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 Post subject: "for a long time" versus "in a long time"
PostPosted: Thu Apr 23, 2015 3:49 am 
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Joined: Wed Apr 22, 2015 8:34 pm
Posts: 4
1)Difference between "i have not meet you for a long time" and "i have
not meet you in a long time".
2)Difference between "i like to see you"and "i like seeing you".

I have seen few lines as a verb was used with ing after "to".

But usually we use ing after "for","by".Can we use ing after "to"?

Please explain.


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 Post subject: "for a long time" versus "in a long time"
PostPosted: Fri Apr 24, 2015 11:34 pm 
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Joined: Wed Jan 21, 2009 12:24 pm
Posts: 559
Please ask one question at a time with an appropriate title. This title should be "for a long time" versus "in a long time. As you can see form my answer, it can get very long. I don't want to post 4 different answers because it will be harder for other people to search and find the answer.

"i have not meet you for a long time"
"i have not meet you in a long time"

First, you need to use the past tense of meet, which is "met"

"I have not met you for a long time."
"I have not met you in a long time."

Both are acceptable to say. If you say either of these sentences to a native English speaker, they will not notice which word you used. They will fully understand what you are talking about. Basically, the difference is too small. But there is a correct answer. The correct way to say it is "I have not met you in a long time."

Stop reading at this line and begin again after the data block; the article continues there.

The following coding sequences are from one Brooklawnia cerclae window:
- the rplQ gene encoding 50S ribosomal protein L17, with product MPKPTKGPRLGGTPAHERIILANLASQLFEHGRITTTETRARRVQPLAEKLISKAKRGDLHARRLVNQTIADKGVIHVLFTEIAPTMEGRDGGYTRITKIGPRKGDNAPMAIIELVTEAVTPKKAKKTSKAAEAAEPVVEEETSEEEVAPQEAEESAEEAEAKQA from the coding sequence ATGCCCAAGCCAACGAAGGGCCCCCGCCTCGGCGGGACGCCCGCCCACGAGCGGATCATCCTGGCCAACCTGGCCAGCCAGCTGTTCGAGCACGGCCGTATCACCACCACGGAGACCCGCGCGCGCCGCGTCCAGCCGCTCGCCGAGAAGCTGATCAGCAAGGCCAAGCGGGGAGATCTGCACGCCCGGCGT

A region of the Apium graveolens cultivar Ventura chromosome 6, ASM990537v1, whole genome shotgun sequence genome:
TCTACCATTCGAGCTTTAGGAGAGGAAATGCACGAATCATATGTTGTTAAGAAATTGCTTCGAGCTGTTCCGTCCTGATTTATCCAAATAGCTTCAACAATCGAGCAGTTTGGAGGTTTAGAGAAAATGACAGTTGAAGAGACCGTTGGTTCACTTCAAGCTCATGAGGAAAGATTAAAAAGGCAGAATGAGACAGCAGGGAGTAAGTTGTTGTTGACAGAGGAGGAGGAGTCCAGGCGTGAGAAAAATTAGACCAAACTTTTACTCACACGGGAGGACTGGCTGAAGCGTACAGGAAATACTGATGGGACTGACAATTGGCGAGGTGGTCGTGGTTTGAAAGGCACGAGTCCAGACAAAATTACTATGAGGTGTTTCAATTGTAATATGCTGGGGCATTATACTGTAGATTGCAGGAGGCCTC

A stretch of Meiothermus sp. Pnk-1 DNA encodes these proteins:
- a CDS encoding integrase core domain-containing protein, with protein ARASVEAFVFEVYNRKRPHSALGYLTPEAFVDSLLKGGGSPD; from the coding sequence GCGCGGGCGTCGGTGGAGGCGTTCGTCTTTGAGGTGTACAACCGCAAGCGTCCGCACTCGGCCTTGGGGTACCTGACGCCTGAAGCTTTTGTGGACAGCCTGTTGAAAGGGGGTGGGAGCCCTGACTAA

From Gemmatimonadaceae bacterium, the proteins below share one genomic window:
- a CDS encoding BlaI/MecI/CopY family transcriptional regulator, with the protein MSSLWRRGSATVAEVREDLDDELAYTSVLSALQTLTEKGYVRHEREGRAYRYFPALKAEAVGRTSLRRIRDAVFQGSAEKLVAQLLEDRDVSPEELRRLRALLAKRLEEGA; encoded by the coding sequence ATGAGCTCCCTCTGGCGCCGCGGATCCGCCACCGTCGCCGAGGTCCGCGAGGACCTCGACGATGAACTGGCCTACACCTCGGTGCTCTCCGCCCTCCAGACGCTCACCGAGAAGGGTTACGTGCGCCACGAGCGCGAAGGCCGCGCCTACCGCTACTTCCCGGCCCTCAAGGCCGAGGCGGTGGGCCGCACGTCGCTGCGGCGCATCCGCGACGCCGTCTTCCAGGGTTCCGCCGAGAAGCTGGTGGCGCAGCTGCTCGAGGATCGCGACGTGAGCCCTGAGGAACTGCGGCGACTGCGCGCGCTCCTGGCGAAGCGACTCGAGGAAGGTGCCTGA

"for" usually includes the entire time from beginning to end
"in" looks at a specific time

"for ten minutes." - time period from 0 to 10 minutes
"in ten minutes." - time period at 10 minutes

"for a long time." - time period from the last time you met, to now
"in a long time." - the end of the long time period

Therefore, it is more correct to say "in a long time."

Here is another example that will help:

"I won't be seeing you for a long time." - Correct sentence. This is talking about a time period that will be long. The focus is on the time period and not after the time period.
"I won't be seeing you in a long time." - This sentence is incorrect and you should not use it. There is not time period afterwards so it does not make sense.

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Steve Kim
English Teacher
TalkEnglish.com Founder


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